The saddest part of all this “reform” are the attempts to “make math interesting” and “relevant to kids’ lives.” You don’t need to make math interesting— it’s already more interesting than we can handle! And the glory of it is its complete irrelevance to our lives. That’s why it’s so fun!

Here it is, this theme again; that knowledge is intrinsically valuable, in and of itself, without need of spicing up, and knowledge striven for remains in a much more meaningful way. While I would disagree on the one point of the glory of it, it's refreshing to see others coming to the same truth as Charlotte Mason - and oh. so. passionately. Lockhart beautifully gives several examples bringing math alive within the article, worth looking at for yourself. And let's face it; his case is quite convincing.

I believe we are on track for an awakening of sorts in math this next year.

This post is part of the Carnival of Homeschooling.


  1. What a beautiful article you have shared with us today. I had already been convinced of the truth of mathematical discovery being just as important than any other discovery by Paul Lockhart's article and my own instinct, but it was lovely to hear the PNU article voice this as well so beautifully. Have you seen "Mathematics A Way of Thinking"? It is a textbook, but it believes in the power of discovery over the rote working of sums. I think you might like it.

  2. Naomi,
    This is excellent! So exciting to read about awakenings in math. Please keep us posted as your year goes on. We are venturing into new territory for math this year, also. Off to read the Lockhart article...

  3. Phyllis - I haven't heard of Mathematics A Way of Thinking. It sounds interesting. Do you use it or know anyone that does? I've heard Right Start is a good math program, my friend has offered to loan me hers to try out.

    Nancy - I will. Please let me know if you find anything also. Specifically, I'm looking for a math book that tells me what to do to accomplish this all daily, which also introduces new concepts in a living way to excite discovery, leaving the effort to the child, touching on historical background pertinent to that concept, written with good language, without any modern bias, oh, and of course, all of it for a reasonable price. It must exist somewhere!

  4. Well, it took me three tries, but I finally read all of this (my children are having One of Those Days). Anyhow, thank you for writing all of this! What beautiful thoughts...

    I loved it when he said that mathematics is the music of reason. The ancients believed that music was numbers (ratios) in motion. It's like we're coming full circle.

  5. Well I read the Mathematician's Lament last Jan. and was left wondering - Now what? I hate the curriculum I have to work with now but since I'm in a half homeschooling/ half classroom private school I don't get to choose the math curriculum of my choice. I loved Math-U-See when I did it and am thinking about just doing it anyway as extra math for my kids. What are your thoughts? Would doing two completely different math programs at the same time confuse or enhance the experience?

  6. My thoughts exactly, now what!?! What I realized from the article (which I'm not saying is the right conclusion) is that it makes no sense to just teach my kids a set of rules and have them apply them mindlessly over and over without first having put them in touch with the beauty of its truth.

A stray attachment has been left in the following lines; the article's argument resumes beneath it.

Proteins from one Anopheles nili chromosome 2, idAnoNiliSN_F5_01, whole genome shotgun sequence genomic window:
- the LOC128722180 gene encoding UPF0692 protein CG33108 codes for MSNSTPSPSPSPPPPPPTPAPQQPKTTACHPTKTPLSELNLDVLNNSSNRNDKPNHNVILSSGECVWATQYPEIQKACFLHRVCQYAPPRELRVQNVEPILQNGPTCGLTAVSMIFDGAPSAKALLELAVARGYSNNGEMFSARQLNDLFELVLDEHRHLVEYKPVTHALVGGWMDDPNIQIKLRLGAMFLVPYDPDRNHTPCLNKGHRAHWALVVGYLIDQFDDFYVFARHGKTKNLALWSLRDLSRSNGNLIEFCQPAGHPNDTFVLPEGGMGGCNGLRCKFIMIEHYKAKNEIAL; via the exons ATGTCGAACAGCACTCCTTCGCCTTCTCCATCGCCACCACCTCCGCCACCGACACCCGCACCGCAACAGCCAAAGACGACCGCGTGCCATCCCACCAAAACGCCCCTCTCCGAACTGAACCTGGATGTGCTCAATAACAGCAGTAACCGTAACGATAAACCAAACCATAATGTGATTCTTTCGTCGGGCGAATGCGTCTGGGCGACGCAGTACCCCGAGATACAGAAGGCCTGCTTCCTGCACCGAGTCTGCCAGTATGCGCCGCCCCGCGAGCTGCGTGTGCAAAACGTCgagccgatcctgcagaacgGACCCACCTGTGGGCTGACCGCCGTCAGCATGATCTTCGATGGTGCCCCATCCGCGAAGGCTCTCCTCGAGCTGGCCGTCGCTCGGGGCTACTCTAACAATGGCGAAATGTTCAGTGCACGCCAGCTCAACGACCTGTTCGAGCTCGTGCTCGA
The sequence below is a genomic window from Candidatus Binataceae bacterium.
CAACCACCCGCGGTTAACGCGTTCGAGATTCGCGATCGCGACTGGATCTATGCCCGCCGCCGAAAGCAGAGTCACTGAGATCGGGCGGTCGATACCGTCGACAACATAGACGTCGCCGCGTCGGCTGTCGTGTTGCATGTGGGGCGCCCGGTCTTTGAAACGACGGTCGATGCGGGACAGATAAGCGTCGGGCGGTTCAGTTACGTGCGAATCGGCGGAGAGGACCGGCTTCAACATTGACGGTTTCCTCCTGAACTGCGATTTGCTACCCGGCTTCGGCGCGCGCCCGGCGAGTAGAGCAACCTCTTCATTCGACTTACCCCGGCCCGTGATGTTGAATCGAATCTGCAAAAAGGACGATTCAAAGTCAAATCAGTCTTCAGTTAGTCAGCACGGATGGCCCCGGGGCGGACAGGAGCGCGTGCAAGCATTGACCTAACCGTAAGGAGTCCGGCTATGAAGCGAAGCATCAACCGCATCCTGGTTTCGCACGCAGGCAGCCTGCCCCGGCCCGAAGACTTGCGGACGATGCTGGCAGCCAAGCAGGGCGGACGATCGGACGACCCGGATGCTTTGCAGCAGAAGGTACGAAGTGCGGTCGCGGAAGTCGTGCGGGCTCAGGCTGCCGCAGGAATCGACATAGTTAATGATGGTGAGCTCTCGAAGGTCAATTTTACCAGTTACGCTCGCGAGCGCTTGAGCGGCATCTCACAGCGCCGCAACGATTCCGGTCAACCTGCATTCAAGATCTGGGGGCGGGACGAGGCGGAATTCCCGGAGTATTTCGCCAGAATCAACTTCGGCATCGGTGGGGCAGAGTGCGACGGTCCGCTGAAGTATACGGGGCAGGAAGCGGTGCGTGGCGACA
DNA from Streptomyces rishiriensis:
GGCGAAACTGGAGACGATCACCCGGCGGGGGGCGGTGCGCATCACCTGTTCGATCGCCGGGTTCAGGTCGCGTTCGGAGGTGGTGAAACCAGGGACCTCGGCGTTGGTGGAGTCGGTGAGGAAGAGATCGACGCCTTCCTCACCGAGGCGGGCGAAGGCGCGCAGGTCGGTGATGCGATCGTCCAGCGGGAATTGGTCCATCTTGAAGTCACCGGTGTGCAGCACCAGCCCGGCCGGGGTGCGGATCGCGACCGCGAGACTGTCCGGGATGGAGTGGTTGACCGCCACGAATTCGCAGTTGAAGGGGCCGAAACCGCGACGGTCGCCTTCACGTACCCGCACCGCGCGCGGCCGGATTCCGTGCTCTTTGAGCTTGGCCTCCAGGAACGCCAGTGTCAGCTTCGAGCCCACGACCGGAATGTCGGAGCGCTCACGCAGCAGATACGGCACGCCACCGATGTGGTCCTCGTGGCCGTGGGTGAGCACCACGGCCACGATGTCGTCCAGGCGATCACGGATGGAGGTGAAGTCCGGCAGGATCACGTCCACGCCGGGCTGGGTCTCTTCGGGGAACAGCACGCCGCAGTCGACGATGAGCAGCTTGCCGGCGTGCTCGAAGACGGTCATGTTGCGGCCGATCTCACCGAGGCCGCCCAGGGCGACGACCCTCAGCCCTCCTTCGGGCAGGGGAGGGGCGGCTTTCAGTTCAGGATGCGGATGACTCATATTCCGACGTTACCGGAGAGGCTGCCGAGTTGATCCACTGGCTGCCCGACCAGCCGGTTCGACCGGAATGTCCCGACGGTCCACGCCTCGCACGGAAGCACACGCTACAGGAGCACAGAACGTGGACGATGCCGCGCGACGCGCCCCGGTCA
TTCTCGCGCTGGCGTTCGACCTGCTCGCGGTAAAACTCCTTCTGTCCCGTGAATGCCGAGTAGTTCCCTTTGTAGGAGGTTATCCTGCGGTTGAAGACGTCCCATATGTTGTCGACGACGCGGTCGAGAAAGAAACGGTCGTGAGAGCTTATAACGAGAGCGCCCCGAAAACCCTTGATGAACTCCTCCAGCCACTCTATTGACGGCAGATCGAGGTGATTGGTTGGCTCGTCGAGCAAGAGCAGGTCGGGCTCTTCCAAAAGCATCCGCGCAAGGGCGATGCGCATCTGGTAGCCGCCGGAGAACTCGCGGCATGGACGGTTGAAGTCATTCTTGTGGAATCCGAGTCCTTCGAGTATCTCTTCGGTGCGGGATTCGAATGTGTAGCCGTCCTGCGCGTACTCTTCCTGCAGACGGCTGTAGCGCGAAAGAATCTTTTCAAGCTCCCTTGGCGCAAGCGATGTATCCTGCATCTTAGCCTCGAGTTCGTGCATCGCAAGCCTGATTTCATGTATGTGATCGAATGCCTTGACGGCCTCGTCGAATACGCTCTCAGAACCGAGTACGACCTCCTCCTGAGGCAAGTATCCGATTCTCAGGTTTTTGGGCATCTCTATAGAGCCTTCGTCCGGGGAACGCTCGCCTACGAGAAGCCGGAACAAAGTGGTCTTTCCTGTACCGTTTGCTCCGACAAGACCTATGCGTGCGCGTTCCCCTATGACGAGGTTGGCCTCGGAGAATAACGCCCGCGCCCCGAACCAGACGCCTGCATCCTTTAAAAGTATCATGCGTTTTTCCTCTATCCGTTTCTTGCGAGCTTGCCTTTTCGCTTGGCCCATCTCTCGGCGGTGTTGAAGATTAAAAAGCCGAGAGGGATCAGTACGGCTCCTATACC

He started the article with an example of music and how silly it would be to teach them everything without having heard a song first. It is senseless. We could imagine the same being done in nature, cooking, art, or any number of subjects. Why learn classification before holding a bug, a flower, a snail in your hand first. Why learn measurements and proper utensils first before appreciating a hot batch of chocolate chip cookies made from scratch with your own hands?

    You could, but why? Unless you didn't care about the nature of the learner.

    The Parent's Review article said to start with play-lessons first to soak up "philosophic truth" and "knowledge of Laws of Thought", then move to rote manipulation of that operation, or "work" as she called it.

    The question I have is where do I find a book that introduces addition in this way? Sums are interesting, I'm sure. I just haven't found the author who presents it in an interesting way. I don't mean to simply wrap some twaddly story around it, but to talk about its history, how people struggled with it before, how it is useful, ideas about it that we may not have considered otherwise. I think that's what Lockhart was trying to say, it is more interesting than we can handle already!

    Then let them struggle for some time trying to figure out a sum the wrong way, try to work it out on their own so that they can perceive and understand the value of the rules to be introduced. For example, let them add from left to right and get stuck with the extra tens and not know what to do with them before we teach them to add from right to left and to carry.

    This way, it makes sense and there is reason and meaning behind it, and they are able to try to find a solution on their own, rather than perform mechanical tasks.

    Once they've gone through this, then give them the pages of workbook practice, which is where some of these curriculums could come into play.

    So again, how to implement this? I haven't found the right books yet, but I'm sure they're out there and look forward to finding them. Will keep posted. Mabye we can email Lockhart and get his recommendation?

  7. This post is in the 239th Carnival of Homeschooling, history of home education edition, which now is up at The Common Room, http://tw0.us/LUJ My theme is 'the history of homeschooling in America.' It was very interesting to research and I learned some fascinating things along the way (do you know why we have age segregated classrooms in America?).

    Please pay us a visit, and reciprocate in the publicity the carnival brings you by passing along the link along so others can visit as well.

    Please consider other ways to spread the news about the carnival as well- the more people who visit the carnival, the more link-love you get- If you have a facebook account, you could pass on the link there (fb doesn't like tiny url links, so here's the long one: http://heartkeepercommonroom.blogspot.com/2010/07/carnival-of-homeschooling-239.html, and if you have a twitter account, please tweet!